Global judgements and ideas.
You can see below an open letter to the new elected UCU President, Rob Goodfellow, concerning the uncertain status of EU staff after the referendum and the threats to free movement of people. We invite UCU members to sign this letter and to start debating these issues in their local branches. If you support the letter, please circulate it and send the names of signatories, email addresses and affiliations to Lucia Pradella (lucia.pradella at kcl.ac.uk) and/or me (pvm.doc at gmail.com) by July 15.
Dear Rob Goodfellow,
We are contacting you as our new elected UCU president for 2016/17. We are concerned that the UCU has yet properly to respond to the concerns of academic staff from the EU working in the UK.
EU staff make up 15 per cent of the academic workforce in this country. After the referendum, their legal status is uncertain and the free movement of labour is seriously threatened.
The right to remain of EU citizens currently living in the UK has been put into question. Although the House of Commons voted on 06/07/16 to guarantee their right to remain, this vote is non-binding. In early July, UCU called on the government and all Conservative party leadership candidates to make a firm commitment that all EU nationals already in the country can stay. At the end of June, Sally Hunt wrote a letter to the Secretary of State for Business, Innovation and Skills, Sajid Javid, on behalf of UCU members, asking that the government ensures “that the best and brightest staff and students from across the EU will continue to be supported to work and study in the UK”.
Academic staff are facing growing pressure to increase productivity and students’ satisfaction through audit mechanisms such as the REF and TEF, while our pay and conditions are worsening. We cannot rule out that audit mechanisms will be applied to establishing who the “brightest and best” EU staff are, and thus who has and who does not have the right to remain.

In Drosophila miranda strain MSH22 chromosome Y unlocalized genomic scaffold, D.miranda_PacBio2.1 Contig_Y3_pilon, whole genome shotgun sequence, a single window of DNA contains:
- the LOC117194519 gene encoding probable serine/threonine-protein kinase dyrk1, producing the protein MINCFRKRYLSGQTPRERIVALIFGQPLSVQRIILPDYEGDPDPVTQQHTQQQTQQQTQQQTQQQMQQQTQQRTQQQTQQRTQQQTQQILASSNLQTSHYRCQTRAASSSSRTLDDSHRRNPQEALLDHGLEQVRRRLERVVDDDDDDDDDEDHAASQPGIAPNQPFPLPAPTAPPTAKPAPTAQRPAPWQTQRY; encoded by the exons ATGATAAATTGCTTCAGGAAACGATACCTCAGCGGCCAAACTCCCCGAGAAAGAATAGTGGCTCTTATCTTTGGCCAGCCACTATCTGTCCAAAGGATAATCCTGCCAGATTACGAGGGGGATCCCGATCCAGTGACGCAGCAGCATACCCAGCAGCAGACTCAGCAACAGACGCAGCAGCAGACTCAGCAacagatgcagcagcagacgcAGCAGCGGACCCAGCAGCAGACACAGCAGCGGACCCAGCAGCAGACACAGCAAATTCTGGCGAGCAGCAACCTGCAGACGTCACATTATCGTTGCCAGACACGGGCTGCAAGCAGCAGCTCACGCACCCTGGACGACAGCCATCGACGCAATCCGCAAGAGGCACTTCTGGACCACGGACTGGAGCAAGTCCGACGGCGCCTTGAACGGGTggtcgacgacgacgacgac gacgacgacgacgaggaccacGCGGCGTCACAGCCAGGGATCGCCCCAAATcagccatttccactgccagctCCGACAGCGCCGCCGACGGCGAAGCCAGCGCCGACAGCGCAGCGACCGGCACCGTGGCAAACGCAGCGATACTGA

We also note that the UCU has not taken a position on free movement of labour. The end of free movement would represent a significant worsening of the condition of present and future EU staff. Any restrictions on freedom of movement for people, and our right to work without discrimination based on nationality, will put increasing competitive pressure on EU academic staff and thus affect staff as a whole, and weaken the strength of our union.
While we hope that this was just an unwise choice of words on Sally Hunt’s part, we ask you to speak out clearly against any form of staff discrimination, including linking the right to remain in the UK to presumed merit. We also ask the UCU Executive to take a firm stand in favour of free movement of labour and to campaign not just to guarantee the existing rights of EU academic staff but also the continuing right of free movement for all EU academics and indeed, for all workers. We therefore invite local branches to start debating how to achieve this goal. Please email Lucia Pradella lucia.pradella at kcl.ac.uk and/or Phoebe Moore pvm.doc at gmail.com with your name, email and affiliation if you would like to sign this open letter.